The prospect of a presidential hopeful’s horse competing for Olympic gold has brought the nation’s dressage lovers from their barns to defend an obscure sport now known, thanks to Stephen Colbert, as “competitive horse prancing.”
“People are either laughing hysterically or incredibly offended,” says Aviva Nebesky, a dressage trainer and judge from Bowie.
“Any publicity is good publicity,” says Lori Kaminski, who should know. She runs Dressage at Devon, which is a big deal for this horsey set and brings out crowds on Philadelphia’s Main Line, but is barely known beyond. “Last year,” she says, “I got a TV news crew to come to Devon.”
Comedy Central’s Colbert found an easy target in the equine ballet horses will perform in London this week. Dressage is practiced at the highest levels by men and women in top hat and tails astride steeds as polished as, and pricier than, new Rolls-Royces. They sashay around sandy arenas, sometimes to the sound of music, executing steps with rarefied foreign names: Any horseman worth his (or her) spurs can tell a horse’s “renvers” from its “travers,” distinguish “piaffe” from “passage” and knows the latter rhymes — you guessed it! — with corsage.
But not all horse prancing is competitive horse prancing, and not all competitive horse prancing is Olympic horse prancing. “Dressage,” says Nebesky, 54, “is just the French word for training” — and people have been training horses for centuries. To plow fields. As public transport. And to carry warriors into battle.
The cavalry, believe it or not, is the source of all this fancy hoofwork. As long ago as 430 B.C., the Athenian historian and hippophile Xenophon wrote treatises on training obedient, agile — and, yes, showy — mounts for military purposes, and the regimented displays of Vienna’s Lipizzaner stallions reflect those combative roots.
“How cool is that? ” asks Nebesky. “To adapt what began for the military to pure art?”
She demonstrates that art — what’s known in horse-talk as “collection” and “extension” — by trotting her horse Waterford SE (a.k.a. Fredi) around the arena adjoining her six-stall barn. His stride shortens and then lengthens until something almost magical happens: Fredi seems to grow and then begins to float, hovering over the ground with each step like Mikhail Baryshnikov on hooves.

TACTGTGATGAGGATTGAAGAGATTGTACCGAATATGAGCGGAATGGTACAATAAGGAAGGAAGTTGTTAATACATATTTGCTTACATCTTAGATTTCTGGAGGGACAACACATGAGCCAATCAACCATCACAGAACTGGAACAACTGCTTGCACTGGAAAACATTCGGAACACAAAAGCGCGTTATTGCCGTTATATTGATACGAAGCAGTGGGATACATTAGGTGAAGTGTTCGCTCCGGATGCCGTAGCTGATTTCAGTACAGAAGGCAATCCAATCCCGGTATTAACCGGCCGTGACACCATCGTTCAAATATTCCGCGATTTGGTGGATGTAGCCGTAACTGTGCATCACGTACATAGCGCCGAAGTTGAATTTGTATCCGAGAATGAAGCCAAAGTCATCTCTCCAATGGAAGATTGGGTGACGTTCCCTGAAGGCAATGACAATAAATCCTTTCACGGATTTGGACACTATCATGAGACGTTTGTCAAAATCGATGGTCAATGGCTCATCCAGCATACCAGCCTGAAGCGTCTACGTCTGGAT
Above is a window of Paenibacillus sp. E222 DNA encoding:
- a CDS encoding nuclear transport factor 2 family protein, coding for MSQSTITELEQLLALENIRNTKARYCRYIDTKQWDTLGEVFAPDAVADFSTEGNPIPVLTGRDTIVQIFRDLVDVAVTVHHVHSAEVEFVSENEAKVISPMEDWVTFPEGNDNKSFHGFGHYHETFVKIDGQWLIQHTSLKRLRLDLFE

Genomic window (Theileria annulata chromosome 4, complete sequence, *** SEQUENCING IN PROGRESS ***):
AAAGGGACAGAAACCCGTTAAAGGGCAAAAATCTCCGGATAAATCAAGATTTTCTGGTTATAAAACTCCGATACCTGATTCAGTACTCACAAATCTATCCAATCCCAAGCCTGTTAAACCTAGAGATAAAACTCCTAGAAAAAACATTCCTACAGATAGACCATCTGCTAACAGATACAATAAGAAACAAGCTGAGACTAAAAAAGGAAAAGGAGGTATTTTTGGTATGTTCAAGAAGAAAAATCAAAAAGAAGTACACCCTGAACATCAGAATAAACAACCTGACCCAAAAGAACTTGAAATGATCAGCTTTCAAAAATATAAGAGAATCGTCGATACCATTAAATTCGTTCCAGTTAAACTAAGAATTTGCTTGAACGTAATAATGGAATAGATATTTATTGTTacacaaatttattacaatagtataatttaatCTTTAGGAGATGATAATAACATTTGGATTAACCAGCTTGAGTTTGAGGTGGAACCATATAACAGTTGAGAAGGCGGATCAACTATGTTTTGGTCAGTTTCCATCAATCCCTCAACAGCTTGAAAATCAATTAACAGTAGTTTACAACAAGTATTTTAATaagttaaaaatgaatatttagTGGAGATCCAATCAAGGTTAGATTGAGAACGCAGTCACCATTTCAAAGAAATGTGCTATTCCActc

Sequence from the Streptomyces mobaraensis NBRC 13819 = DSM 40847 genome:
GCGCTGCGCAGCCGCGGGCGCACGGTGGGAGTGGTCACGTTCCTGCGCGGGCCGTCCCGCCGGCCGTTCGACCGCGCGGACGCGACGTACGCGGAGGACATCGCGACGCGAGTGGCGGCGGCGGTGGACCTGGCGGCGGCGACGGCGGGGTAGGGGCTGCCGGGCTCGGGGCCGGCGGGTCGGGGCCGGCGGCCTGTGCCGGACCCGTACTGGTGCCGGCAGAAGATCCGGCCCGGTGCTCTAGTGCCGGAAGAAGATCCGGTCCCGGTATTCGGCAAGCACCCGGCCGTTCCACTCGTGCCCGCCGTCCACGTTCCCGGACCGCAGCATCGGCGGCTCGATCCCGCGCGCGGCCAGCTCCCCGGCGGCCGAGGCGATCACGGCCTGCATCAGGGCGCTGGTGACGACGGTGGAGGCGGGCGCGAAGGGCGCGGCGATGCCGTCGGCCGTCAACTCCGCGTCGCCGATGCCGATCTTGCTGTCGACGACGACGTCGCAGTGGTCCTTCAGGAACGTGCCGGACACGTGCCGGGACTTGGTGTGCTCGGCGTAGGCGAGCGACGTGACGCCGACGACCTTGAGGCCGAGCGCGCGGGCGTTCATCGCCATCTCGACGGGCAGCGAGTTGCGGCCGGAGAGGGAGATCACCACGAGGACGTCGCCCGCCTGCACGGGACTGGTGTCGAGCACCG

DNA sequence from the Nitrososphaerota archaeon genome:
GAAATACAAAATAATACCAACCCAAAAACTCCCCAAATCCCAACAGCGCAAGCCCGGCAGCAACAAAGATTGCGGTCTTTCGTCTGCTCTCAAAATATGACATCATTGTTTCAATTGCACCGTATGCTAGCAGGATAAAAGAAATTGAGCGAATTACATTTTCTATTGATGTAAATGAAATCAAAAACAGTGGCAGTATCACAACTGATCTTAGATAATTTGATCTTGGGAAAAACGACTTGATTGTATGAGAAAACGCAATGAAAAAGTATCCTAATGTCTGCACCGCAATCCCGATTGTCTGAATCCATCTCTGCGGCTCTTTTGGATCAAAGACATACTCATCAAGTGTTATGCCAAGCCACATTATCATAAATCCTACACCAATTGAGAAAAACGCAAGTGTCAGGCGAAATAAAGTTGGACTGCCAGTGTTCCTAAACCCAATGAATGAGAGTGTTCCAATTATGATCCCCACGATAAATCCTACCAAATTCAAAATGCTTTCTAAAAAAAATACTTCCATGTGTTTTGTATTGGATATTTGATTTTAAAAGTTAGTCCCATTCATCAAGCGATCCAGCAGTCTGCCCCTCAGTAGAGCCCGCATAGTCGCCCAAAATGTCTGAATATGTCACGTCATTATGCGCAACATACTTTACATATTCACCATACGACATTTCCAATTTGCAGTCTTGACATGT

“People always say, ‘How do you make the horse do that?’ ” Nebesky says.
“That boggles the mind.”
As she exercises her bay gelding (more BMW than Rolls-Royce, but still a valuable vehicle), Nebesky describes a constant process of give and take achieved through subtle signals (or “aids”) from her seat, hands and legs. She’s seeking harmony with Fredi, who, in response, starts foaming at the mouth. That’s not a sign he’s hungry or unhappy (and let’s not even mention rabies) but of how relaxed he is, toying with his metal bits “as a baby might chew on a pacifier.”
People are lured to dressage, the former social worker says, because training horses is good for body and soul. A horse’s movement is therapeutic, mimicking the way a human walks. (Remember how Ann Romney took to riding after receiving her multiple sclerosis diagnosis?) And the mental challenge of controlling and then bonding with a 1,000-pound animal is empowering. Many of Nebesky’s clients and competitors are baby boomers, wary of risking aging bodies on cross-country gallops or over fences. And in this litigious society, safety appeals to some teachers, too, says Nebesky, who broke her back in a jumping accident, “because when you fall off a horse, you tend to get launched.”
Competitive dressage is promoted at the grass-roots level by the U.S. Dressage Federation, which trains judges, writes introductory dressage tests (the prescribed series of movements horses perform in competition) and provides education for instructors. Beth Jenkins, the group’s vice president, says the USDF saw steady growth after its founding in the 1970s, then a slight drop in membership following the economic downturn of 2008.
Jacqueline Caldwell, president of the 150-member Maryland Dressage Association, says that interest in the sport seems as high as ever but that “people haven’t been out competing the way they used to.” Attending a two-day horse show can cost as much as $1,000, she says, counting entrance fees, a trainer, stabling and hotels.